AUGUSTA, Ga. - Both golfers who will be in the final pairing of a suddenly scintillating Masters have been through all of this Augusta Sunday excitement before. Bubba Watson did it in 2012, when he won the green jacket in a playoff. And Jordan Spieth did it often in his imagination while practicing putts as a little kid -- which was not all that long ago.
That is only half of the story. Because Watson failed to extend his second-round lead and fell back to 5 under par, bringing a big crowd into contention. Thirteen players -- including four major champions -- are somewhere between 5 under and 1 under, poised to test the adage that the Masters begins on the back nine on Sunday.
"I'm 20 and this is the Masters, this is the tournament I've always dreamed about," said Spieth, who shot a poised 2-under 70 Saturday and starts the day tied with Watson. "Like Mr. [Ben] Crenshaw has always said, it brings out more emotion than ever in somebody. As far as being patient, shot to shot, I think I've done the best that I ever have with my mental game."
With a win Sunday, Spieth would become the youngest champion in Masters history. He knows enough about that history to realize how hard it will be. He prepared for it by hitting pitch shots in his yard, over a neighbor's tree, and pretending to win the Masters when he was learning the game at Brookhaven Country Club in Texas. Spieth was savvy enough to seek advice from fellow Texan Ben Crenshaw, a two-time winner here, and Crenshaw's caddie Carl Jackson, who has carried in 53 Masters.
"I was going to buy a T-shirt for [my caddie] that says, 'Carl Says,' because he keeps saying that to me out there," Spieth said.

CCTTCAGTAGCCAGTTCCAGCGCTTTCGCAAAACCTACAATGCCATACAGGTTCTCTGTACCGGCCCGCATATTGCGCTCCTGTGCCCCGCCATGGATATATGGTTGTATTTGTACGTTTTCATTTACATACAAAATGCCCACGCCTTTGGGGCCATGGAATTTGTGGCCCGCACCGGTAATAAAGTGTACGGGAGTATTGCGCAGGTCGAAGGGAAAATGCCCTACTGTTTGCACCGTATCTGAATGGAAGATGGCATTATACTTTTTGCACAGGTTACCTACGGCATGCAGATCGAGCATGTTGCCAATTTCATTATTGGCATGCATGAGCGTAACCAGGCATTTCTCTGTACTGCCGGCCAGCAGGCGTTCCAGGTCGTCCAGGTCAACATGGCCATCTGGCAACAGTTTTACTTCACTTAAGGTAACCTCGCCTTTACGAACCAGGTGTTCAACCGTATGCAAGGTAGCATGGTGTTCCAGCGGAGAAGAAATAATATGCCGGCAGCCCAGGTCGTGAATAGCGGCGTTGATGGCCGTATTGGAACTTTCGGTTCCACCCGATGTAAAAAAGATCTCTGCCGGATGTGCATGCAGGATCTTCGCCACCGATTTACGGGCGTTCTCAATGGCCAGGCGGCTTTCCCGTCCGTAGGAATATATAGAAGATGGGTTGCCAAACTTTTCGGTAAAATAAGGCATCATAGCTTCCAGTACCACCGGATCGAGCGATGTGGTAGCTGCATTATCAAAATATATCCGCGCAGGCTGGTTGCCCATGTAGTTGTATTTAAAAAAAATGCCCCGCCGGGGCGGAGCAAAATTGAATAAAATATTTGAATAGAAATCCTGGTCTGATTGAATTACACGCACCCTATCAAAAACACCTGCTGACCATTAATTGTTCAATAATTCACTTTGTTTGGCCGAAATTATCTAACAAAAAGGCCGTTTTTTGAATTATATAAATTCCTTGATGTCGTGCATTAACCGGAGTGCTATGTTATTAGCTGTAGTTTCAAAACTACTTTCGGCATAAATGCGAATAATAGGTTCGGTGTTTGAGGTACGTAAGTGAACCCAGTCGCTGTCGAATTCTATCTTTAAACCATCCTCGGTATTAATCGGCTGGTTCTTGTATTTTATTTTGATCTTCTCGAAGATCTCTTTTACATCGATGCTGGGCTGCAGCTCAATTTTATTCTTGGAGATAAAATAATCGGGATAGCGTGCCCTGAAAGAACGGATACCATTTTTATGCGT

Watson can rely on his own experiences -- the ones from two years ago, more than the ones from Saturday. He did eagle the second hole to go 8 under and birdied No. 10, to get back to 6 under. But his putting stroke was not as smooth and confident as it had appeared during the first two rounds. He shot 2-over 74, with pars on the par-5 13th and 15th feeling like bogeys for a big hitter like him.
"You have to keep looking at where you're at. You're still winning, so you can't get down," he said. "If you're going to get down when you're still winning, then you've got issues. And I do have issues, but . . . "
He smiled when he said that. He also insisted he won't be uneasy waiting to tee off at 2:40 -- after the likes of Matt Kuchar and Jonas Blixt (4 under) and Rickie Fowler and Miguel Angel Jimenez (3 under).
"I'm good at sleeping," Watson said. "You always have that dream as a kid. So when you get here, you hear the same roars and you want to be part of those roars. On Sunday, that's a big deal because that's the day they give out the green jacket . . . I've won one, so I've got that going for me. If I play bad tomorrow, I still have a green jacket."
Spieth does not believe a previous champion has an advantage. He added that he will address his playing partner as "Mr. Watson." Watson, when told of that, replied: "That's fine. When I'm hitting it past him . . .
"Love the kid. Good family, good upbringing. Love the caddie," Watson said, recalling that the last words to him from Spieth and caddie Mike Grellen on the range before the round Saturday were, "We'll see you in the last group on Sunday."